We commend Pakistan’s strong commitments.

Yet, challenges remain. Millions of children are out of school. Maternal and infant mortality rates are high. Malnutrition is rampant. Women, minorities and activists face violence and discrimination. There are concerns that laws may be misused to target dissent. Extremist groups threaten freedom of expression with intimidation and attacks.

More must be done to uphold human rights –to translate promises on paper into change on the ground.

I cannot speak of human rights today without speaking of Kashmir.

UN Secretary-General, António Guterres, has expressed the United Nations’ deep concern about the current situation. Allow me to quote the UN High Commissioner for Human Rights, Michelle Bachelet:

“I […] urge the Governments of India and Pakistan to ensure that human rights are respected and protected [….] It is important that the people of Kashmir are consulted and engaged in any decision-making processes that have an impact on their future.”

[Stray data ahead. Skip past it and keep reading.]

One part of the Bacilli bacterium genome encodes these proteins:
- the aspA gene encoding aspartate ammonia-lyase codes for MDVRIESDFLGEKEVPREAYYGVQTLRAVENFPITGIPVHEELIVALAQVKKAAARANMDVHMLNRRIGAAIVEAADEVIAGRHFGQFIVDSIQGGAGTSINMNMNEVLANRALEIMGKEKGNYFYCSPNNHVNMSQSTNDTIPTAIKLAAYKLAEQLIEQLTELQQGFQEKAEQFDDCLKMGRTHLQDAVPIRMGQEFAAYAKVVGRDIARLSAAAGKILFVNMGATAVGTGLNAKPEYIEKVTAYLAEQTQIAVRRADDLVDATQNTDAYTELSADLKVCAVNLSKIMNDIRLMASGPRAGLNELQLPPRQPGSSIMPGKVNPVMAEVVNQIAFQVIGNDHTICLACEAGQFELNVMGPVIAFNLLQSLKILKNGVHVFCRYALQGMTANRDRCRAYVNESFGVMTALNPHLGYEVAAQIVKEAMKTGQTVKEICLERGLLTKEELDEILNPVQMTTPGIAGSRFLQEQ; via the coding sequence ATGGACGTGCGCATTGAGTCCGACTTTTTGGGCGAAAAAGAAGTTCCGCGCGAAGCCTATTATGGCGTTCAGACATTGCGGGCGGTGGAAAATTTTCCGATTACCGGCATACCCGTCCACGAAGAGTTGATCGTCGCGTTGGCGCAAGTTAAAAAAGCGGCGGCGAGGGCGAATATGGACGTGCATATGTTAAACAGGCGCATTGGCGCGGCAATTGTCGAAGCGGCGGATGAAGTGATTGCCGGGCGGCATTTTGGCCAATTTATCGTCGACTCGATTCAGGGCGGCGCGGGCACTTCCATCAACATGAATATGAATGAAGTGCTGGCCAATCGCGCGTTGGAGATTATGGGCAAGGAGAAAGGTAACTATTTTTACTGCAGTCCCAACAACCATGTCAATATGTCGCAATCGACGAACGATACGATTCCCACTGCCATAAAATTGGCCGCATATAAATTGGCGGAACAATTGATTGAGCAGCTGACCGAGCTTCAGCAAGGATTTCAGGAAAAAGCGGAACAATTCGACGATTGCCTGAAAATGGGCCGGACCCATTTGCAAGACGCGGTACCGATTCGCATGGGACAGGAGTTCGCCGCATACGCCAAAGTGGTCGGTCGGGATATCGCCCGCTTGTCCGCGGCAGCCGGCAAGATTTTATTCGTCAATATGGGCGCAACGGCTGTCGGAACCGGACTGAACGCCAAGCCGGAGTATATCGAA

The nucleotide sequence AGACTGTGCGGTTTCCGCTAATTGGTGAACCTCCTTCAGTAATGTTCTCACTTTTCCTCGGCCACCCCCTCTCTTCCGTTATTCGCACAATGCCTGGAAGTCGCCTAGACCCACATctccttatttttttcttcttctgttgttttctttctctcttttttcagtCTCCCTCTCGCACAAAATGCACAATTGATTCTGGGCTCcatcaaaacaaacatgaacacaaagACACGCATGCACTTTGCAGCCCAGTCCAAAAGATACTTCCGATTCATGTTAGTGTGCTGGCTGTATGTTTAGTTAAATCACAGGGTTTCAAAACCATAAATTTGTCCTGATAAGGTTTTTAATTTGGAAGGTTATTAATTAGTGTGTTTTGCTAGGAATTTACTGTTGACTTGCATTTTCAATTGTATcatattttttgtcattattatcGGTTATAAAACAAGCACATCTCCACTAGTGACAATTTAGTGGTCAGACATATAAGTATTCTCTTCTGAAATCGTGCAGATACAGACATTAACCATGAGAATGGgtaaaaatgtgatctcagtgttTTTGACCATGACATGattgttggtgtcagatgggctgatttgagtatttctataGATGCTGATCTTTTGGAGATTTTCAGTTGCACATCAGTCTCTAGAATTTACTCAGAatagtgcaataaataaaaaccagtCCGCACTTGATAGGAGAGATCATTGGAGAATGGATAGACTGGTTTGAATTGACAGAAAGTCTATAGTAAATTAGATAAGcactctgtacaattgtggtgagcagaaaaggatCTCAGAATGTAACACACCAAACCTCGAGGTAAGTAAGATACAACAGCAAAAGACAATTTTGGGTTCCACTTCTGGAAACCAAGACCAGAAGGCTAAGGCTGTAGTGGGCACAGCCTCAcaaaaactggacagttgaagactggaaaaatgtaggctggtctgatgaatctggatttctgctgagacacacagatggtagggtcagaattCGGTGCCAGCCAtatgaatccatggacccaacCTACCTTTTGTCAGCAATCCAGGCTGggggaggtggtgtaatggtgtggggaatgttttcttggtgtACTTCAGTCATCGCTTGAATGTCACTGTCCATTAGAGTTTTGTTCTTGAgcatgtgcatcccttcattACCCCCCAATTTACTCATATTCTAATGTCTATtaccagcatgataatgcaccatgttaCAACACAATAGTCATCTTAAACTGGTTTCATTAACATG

Last June, the Office of the High Commissioner released its first UN report on human rights in Kashmir. It focuses on Indian Administered Kashmir – the deaths, arrests and serious barriers to civil liberties. It also notes challenges in Pakistan Administered Kashmir – restrictions on freedom of expression, representation and peaceful assembly.

It is vital to ensure that the needs and rights of all Kashmiri people are respected and protected.

Like previous speakers, I recall the words of former Secretary-General, Kofi Annan. “We will not enjoy development without security, we will not enjoy security without development, and we will not enjoy either without respect for human rights.”